Saturday, January 29, 2011

snow day

The irony of this post is one small, inconvenient fact. The title says “snow day.” However, we have not had any snow since the day after the sailor’s warning. That makes me a very tardy blog poster.

I can explain, however.

I post photos. Photos are fairly large files. They take time to post, especially on dial-up internet. So, to save myself a lot of frustration (and being yelled at for plugging up the phone line), I wait to post on my blog until I can hook my laptop up to some hi-speed somewhere.

This requires travel. It is extremely uncomfortable to travel when one has a 104-degree fever.

So, I’m sorry if this sounds like a big dumb excuse, but it’s the truth of the matter. I hope I’m forgiven. :)

I’m proud to be able to say I didn’t waste my snow day, however:


I spent it taking an amazing portrait shoot of lovely Hannah in a lovely dress in the lovely snow!!!


I had so much fun. It was freezing, of course (could this have anything to do with my subsequent illness?), but it we had a great time and I had a lot of exposure-adjustment-experience. :)


Not exactly glorious marble pillars looking out on a stone wall, but hey, it works.



Yes, her hands were very cold.


I’m sure you remember my Amanda portrait shoot using her big rainbow umbrella. Well, now you get to meet my black-and-white one. :)

(Note: umbrellas are not limited to use as shelters in satin-dress fantasy worlds. They may also be used as swords or other weapons of self-defense.)


Love it.


Of course, within an hour or two after this shoot, the temperature went up and the snow started to melt. It was entirely gone by the following day, and we got temperatures of 40 or 50 degrees and raining, which was glorious (besides the flooding). I was housebound for a big chunk of the nice weather, but I’m happy to report that I am out and about today, for once, and that the sun is shining for me. :)

Tuesday, January 11, 2011

red sky in the morning

Sailor’s warning.

I wonder if that means it actually will snow this time.

Yeah, here are the fifteen-degree-sunrise pictures I promised. Hope you all appreciate them, because to be honest, I would rather have stayed in bed that extra hour this morning!

They didn’t turn out as well as I hoped. That lovely slab of clouds you see messed up the intended outcome. No blazing red ball, and no pink snow on Mt. Adams. Guess I’ll have to try again another morning.

Not one bit of all that color reflected off Mt. Adams. Unbelievable, isn’t it?

Red sky at night, sailor’s delight. This was a few nights ago, the sun setting to the north of Mt. Hood. (Six months from now, it will have shifted to the south side of Mt. Adams.)



I don’t recall that we got any great weather as a result of this “delight,” though. In fact, it’s just been cold and gray.

Cold enough and gray enough that I just don’t seem to be taking that many pictures lately. Aside from the above, I really haven’t had any huge spurts of creativity as far as pressing the shutter goes.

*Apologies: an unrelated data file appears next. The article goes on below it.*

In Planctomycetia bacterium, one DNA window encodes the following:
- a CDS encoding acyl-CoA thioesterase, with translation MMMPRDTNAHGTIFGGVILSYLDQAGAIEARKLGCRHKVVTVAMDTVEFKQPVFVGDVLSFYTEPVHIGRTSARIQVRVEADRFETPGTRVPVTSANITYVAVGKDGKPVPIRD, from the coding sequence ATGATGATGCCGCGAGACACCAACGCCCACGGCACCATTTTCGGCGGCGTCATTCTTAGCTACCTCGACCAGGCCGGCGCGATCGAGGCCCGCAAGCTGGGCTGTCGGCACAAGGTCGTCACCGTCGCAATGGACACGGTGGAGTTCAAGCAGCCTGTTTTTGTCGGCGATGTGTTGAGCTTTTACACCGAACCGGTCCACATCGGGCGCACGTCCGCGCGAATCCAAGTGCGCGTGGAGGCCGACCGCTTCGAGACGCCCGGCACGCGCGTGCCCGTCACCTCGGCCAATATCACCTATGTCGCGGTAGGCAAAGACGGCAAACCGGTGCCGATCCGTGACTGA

But who says you have to press a shutter to create a picture? I try to be subtle when I edit photos, but every once in awhile, I just get the urge to do something wild.

Like starting with this picture…

…and turning it into this…

…and then taking this picture from the portraits Amanda took of me…
…and pairing it with the tree photo to make this!
BigLamp copy
“Very Narnian-looking, isn’t it?”

(Lucy Pevensie to Edmund at the beginning of The Voyage of the Dawn Treader)

So that’s where my spurt of creativity took me. What do you think? Too wild?

Tuesday, January 4, 2011

in bleak midwinter

 “November is the most disagreeable month of the whole year,” said Margaret, standing at the window one dull afternoon, looking out at the frostbitten garden.

“That’s the reason I was born in it,” observed Jo pensively, quite unconscious of the blot on her nose.

(from Little Women by Louisa May Alcott, chapter 15: “A Telegram.”)

I often adapt those lines to my own situation, in which January is the dullest month of the whole year and that’s the reason I was born in it. :) January and February are what I call the “bleak midwinter,” because in Goldendale, they usually consist of cold, fog, cold, and fog, plus a slab of ice where the swamp floods the driveway. A rather gray time of year, to say the least!


Oscar agrees with me. His philosophy is to stay on the warm side of the window, examining his handsome reflection. Let Jane and Lizzy get themselves stuck in trees if they want to—King Oscar is going to exercise more intelligence. (As a matter of fact, that’s the only thing he exercises! No dieting resolutions for him!)

I don’t really blame him. I’ve been up to walk the Loop before sunrise the last few mornings, and it is the most courageous thing I do every day to get out of my nice warm bed and step out into the dark, ten-degree January morning. But the sunrises are fantastic, so one of these days I’ll have to get it on camera for all my wonderful blog readers. :)


I hope you are all enjoying your bleak midwinters… with both the wisdom of King Oscar and the adventurousness of Lizzy and Jane!!!


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